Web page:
Compulsive gambling could be a rare and unusual side effect of treatment with a widely used class of Parkinson’s disease drugs, according to a new study.

The trial, conducted by researchers at the Mayo Clinic in the USA and published online on the Archives of Neurology website, identifies 11 Parkinson’s patients who seem to have developed a pathological addiction to gambling while being treated with dopamine agonists, used to treat the tremors associated with the disease.

These drugs, which are usually given in combination with the mainstay Parkinson’s disease treatment L-dopa, include Boehringer Ingelheim’s Mirapex (pramipexole), GlaxoSmithKline’s Requip (ropinirole) and Pfizer’s Dostinex (cabergoline). The study identifies patients treated with dopamine agonists between 2002 and 2004, but Mayo researchers have since found 14 other patients that may have the same side effect.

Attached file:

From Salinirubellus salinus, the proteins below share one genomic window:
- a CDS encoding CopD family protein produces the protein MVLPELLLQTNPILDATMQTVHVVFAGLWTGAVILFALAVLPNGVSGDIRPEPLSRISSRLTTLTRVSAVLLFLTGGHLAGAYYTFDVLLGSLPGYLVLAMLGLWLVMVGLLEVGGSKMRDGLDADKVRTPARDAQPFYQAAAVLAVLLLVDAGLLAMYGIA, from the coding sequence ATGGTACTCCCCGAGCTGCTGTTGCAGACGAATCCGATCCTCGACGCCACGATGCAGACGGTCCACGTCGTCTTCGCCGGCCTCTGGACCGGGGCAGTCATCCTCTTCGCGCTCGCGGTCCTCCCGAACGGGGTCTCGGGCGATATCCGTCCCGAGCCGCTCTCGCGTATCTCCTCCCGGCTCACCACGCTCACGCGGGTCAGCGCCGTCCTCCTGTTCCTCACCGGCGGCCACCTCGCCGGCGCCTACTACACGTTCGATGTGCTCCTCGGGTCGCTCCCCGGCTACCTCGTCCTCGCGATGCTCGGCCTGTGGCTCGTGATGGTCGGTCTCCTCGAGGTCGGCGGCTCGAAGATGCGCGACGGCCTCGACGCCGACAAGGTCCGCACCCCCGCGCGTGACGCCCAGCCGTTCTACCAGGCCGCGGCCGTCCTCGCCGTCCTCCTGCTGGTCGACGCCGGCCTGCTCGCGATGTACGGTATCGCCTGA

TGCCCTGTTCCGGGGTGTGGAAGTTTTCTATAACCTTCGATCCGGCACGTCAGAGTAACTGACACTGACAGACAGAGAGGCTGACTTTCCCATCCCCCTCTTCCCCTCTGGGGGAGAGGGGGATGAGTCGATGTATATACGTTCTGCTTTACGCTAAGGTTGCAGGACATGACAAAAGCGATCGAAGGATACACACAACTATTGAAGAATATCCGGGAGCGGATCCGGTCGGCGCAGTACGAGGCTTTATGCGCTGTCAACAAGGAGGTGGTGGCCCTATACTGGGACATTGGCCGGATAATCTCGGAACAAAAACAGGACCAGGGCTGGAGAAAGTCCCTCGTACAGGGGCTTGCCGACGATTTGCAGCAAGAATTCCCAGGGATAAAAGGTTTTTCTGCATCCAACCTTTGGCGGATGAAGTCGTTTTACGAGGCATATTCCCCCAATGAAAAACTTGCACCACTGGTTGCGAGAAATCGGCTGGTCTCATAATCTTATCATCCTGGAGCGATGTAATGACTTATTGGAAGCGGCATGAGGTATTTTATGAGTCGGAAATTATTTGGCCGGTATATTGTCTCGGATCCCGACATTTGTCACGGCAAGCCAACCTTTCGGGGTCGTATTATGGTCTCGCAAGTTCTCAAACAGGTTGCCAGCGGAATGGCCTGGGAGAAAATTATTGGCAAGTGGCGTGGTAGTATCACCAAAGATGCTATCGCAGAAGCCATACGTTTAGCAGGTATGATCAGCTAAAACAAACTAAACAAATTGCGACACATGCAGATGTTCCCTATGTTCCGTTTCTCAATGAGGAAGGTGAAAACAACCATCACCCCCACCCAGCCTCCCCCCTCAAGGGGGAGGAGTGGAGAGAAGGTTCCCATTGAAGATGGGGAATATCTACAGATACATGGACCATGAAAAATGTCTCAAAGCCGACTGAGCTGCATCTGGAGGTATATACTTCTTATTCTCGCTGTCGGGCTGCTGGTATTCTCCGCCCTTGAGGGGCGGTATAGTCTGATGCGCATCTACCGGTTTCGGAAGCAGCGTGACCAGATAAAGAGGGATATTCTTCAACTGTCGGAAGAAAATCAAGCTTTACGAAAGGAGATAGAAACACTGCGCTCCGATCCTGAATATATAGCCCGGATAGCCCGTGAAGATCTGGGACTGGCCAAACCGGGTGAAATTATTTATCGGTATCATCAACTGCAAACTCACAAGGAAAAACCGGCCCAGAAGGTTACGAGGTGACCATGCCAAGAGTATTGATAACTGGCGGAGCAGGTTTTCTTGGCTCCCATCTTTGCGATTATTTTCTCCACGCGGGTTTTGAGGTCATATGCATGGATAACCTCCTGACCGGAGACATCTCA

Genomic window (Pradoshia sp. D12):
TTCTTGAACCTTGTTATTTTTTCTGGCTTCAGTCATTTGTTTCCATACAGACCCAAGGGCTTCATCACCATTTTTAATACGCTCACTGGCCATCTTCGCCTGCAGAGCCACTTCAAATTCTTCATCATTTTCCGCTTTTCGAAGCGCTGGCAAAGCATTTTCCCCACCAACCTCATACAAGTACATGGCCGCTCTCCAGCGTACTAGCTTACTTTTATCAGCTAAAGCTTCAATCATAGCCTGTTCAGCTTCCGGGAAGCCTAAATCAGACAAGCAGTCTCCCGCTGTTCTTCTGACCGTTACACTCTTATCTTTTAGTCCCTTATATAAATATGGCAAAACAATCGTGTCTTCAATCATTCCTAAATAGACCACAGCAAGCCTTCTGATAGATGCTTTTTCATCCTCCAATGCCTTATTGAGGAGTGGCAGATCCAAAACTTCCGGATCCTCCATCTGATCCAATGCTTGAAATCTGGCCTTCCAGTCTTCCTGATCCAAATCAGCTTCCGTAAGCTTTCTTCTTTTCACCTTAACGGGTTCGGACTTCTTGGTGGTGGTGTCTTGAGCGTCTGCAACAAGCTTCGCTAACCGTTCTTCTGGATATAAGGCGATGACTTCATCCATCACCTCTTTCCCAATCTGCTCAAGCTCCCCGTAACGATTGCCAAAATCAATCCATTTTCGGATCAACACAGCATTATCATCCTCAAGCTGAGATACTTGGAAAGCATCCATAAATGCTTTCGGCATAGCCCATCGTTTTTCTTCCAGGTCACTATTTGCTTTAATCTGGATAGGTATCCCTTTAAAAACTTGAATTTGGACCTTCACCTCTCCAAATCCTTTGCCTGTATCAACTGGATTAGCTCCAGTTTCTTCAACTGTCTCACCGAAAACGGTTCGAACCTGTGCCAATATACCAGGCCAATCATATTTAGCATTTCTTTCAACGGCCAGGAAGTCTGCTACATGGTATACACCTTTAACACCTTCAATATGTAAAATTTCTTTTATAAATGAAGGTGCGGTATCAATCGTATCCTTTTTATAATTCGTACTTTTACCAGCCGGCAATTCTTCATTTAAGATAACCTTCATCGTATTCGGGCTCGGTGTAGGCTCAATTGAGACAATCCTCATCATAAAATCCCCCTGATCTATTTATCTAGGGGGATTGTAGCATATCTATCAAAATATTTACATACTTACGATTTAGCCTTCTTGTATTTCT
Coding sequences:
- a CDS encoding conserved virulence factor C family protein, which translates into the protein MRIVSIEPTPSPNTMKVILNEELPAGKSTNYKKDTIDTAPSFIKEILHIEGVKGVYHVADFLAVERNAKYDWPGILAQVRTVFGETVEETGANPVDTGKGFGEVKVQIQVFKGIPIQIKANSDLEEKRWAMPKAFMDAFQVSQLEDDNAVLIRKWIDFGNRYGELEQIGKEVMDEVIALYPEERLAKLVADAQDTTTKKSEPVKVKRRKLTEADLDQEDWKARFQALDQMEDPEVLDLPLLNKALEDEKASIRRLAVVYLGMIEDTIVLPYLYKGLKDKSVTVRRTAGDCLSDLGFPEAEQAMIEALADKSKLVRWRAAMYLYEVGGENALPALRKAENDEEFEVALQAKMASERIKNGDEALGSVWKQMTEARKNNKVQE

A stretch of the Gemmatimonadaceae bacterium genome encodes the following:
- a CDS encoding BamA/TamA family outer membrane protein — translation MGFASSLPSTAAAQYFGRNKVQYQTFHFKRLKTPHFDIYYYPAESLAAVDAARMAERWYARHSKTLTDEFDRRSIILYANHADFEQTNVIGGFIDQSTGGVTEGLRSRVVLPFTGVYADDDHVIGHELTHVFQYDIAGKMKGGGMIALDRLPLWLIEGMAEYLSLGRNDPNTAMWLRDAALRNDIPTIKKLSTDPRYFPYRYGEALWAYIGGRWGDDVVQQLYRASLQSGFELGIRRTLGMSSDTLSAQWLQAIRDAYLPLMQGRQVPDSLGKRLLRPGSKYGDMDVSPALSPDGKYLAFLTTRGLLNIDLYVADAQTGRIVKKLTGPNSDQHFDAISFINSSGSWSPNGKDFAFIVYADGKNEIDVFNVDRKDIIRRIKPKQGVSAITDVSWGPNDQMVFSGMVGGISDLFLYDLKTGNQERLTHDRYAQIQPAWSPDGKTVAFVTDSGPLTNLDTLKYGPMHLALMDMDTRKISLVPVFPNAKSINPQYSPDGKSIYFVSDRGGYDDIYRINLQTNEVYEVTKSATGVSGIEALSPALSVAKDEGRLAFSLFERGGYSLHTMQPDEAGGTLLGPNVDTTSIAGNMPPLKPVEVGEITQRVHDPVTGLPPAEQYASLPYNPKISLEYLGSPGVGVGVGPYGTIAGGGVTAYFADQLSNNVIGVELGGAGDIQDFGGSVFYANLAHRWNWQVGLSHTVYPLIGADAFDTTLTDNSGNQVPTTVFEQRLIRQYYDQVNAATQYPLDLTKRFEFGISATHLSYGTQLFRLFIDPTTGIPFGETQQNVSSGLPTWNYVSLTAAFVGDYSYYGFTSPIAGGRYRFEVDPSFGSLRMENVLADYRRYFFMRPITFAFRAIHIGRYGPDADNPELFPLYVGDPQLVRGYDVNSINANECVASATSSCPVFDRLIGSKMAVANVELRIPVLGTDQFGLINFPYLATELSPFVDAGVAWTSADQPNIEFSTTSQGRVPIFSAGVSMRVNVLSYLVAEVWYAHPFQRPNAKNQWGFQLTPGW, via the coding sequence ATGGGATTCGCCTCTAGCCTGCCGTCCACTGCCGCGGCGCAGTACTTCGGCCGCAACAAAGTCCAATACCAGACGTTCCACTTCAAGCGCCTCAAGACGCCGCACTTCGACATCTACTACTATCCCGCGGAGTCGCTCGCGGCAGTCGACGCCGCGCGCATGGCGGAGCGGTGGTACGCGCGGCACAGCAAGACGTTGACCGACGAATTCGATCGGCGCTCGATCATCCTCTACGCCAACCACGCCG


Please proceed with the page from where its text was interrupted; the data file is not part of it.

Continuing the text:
In addition to the gambling, the report describes other compulsive side effects with the drugs. Six of the patients in the study developed concomitant compulsions, including eating, drinking alcohol and sex. And in 10 cases described with some detail, the compulsive behaviour disappeared once therapy with the dopamine agonist was withdrawn or reduced.

Nine of the 11 patients in the study were taking Mirapex, and the other two were taking Requip. Boehringer Ingelheim recently changed the labelling for its drug to include compulsive disorders among its rare side effects.

The study should have the benefit of bringing the potential side effect to the attention of neurologists, who can then monitor patients for signs of this type of compulsion, said the authors. Also, exploring the mechanism behind it– thought to involve stimulation of the dopamine D3 receptor – could yield valuable insights into how compulsive disorders develop and may be treated.